QUESTION: How can I make sure my cover letter is interesting enough to capture the attention of a recruiter or hiring manager?
A captivating cover letter must do 3 things: 1) make a connection with the reader, 2) briefly address the employer’s needs and how your skills and experiences can meet those needs. Share relevant highlights from your work history or academics to back up your claims and 3) inspire the reader to take action … aka call you for an interview! Be memorable and follow up after you apply.
Write for the audience (typically an HR professional and the hiring manager). Use familiar language (pulled from their website or the posting) and a voice that aligns with their company culture (e.g. don’t be formal if they are casual and progressive). Include accomplishment statements that demonstrate your unique value and align
with the duties and goals of their position.
Decisions about which candidate to hire are often resolved because of a great cover letter. Recruiters and hiring managers already know an applicant’s skill and experience from their resume. What they can’t see is the human side of the candidate. A clever, well written cover letter, one that shows personality or even a sense of humor appropriately expressed, can win the day!/p>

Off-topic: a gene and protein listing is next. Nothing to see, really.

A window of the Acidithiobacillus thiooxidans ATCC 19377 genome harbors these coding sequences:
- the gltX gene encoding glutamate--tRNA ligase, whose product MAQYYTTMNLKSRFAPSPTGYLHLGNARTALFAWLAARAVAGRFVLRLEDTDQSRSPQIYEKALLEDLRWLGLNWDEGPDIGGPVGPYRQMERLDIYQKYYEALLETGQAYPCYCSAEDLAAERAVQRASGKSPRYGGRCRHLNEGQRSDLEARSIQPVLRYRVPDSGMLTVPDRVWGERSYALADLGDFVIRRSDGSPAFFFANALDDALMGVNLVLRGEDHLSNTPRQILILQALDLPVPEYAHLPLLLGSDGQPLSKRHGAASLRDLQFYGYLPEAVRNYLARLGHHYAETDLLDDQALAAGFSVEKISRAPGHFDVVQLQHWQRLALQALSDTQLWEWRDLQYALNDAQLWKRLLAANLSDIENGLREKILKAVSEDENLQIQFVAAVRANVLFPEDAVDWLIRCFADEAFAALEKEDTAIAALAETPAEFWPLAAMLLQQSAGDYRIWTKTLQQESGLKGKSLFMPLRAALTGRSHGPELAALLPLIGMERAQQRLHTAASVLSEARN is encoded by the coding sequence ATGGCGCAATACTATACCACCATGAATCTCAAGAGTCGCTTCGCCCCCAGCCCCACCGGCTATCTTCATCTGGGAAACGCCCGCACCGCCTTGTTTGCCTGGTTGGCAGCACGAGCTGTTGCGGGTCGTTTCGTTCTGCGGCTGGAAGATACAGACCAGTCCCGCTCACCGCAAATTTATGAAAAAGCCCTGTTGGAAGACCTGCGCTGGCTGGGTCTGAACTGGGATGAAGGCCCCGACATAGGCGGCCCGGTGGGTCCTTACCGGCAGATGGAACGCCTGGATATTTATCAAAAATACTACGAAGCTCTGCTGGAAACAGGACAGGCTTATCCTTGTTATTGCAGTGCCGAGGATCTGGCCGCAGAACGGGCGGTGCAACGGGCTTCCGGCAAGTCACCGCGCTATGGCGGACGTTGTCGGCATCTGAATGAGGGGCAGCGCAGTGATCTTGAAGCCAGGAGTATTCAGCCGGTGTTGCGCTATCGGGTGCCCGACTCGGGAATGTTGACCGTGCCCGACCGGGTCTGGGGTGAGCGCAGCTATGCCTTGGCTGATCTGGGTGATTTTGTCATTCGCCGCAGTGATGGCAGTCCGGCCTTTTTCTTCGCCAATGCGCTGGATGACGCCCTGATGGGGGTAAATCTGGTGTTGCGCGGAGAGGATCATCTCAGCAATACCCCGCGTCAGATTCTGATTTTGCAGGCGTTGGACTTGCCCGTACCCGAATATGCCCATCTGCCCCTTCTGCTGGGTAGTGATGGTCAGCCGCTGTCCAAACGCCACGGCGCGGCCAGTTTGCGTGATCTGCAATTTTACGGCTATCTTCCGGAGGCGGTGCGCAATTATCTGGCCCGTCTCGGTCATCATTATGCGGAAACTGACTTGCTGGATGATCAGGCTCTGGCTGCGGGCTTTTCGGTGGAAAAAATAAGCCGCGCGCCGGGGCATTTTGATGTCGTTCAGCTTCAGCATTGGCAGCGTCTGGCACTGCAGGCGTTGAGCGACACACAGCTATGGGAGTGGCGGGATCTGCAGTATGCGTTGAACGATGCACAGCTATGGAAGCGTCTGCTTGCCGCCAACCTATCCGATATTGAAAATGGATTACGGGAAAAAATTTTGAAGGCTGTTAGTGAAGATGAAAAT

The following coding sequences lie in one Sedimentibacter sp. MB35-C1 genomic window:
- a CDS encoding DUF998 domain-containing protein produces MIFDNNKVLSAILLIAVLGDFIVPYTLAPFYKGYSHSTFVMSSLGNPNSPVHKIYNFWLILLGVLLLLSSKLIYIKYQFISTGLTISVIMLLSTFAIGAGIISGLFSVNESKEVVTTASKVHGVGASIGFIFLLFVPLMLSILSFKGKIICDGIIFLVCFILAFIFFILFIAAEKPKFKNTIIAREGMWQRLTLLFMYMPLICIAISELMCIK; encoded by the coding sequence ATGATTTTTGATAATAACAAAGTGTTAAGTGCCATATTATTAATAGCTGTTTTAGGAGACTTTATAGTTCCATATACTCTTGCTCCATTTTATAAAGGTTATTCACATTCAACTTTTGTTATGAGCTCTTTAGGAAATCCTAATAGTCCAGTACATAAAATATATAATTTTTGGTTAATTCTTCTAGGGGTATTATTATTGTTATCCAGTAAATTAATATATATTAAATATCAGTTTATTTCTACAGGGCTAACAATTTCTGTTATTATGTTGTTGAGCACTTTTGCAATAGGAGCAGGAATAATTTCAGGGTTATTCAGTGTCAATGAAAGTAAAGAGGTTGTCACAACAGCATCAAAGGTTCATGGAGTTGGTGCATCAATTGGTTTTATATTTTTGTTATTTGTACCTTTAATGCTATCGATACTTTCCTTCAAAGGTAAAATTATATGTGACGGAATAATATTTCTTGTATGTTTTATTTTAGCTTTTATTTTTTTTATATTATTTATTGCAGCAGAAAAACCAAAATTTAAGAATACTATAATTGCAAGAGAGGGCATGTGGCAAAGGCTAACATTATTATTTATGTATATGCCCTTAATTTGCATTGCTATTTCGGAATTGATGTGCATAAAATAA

Employers are interested in knowing what you can do for them. Try to avoid writing a cover letter that plays to your needs and wants. Instead, focus on identifying what you know about them, why you are applying with them, and perhaps a specific example or two on how you’ve met some of their needs in previous experiences. In a nutshell, focus on them and how you would be an asset to their mission..
If you follow the standard advice to use three standard (and boring) paragraphs, your letter won’t interest anyone. Be different. Start with “why.” Open up. Reveal your passion. Tell the employer why you love what you do and what led you to apply for the job. Don’t regurgitate your resume; expand on it. Passion plus accomplishments will catch their attention.
Cover letters represent your opportunity to display the research you have done on the intended company and position. Additional research may reveal the “pain point” or challenges that the company is experiencing within a competitive business environment. By conveying your knowledge of the company and addressing the challenges it faces, your cover letter will position you as a leading candidate.
Resumes are about you, cover letters should be about the company. Creating a targeted cover letter, specific to that company, outlining why you’re applying and how you can make an impact, is going to get more attention than a templated cover letter.
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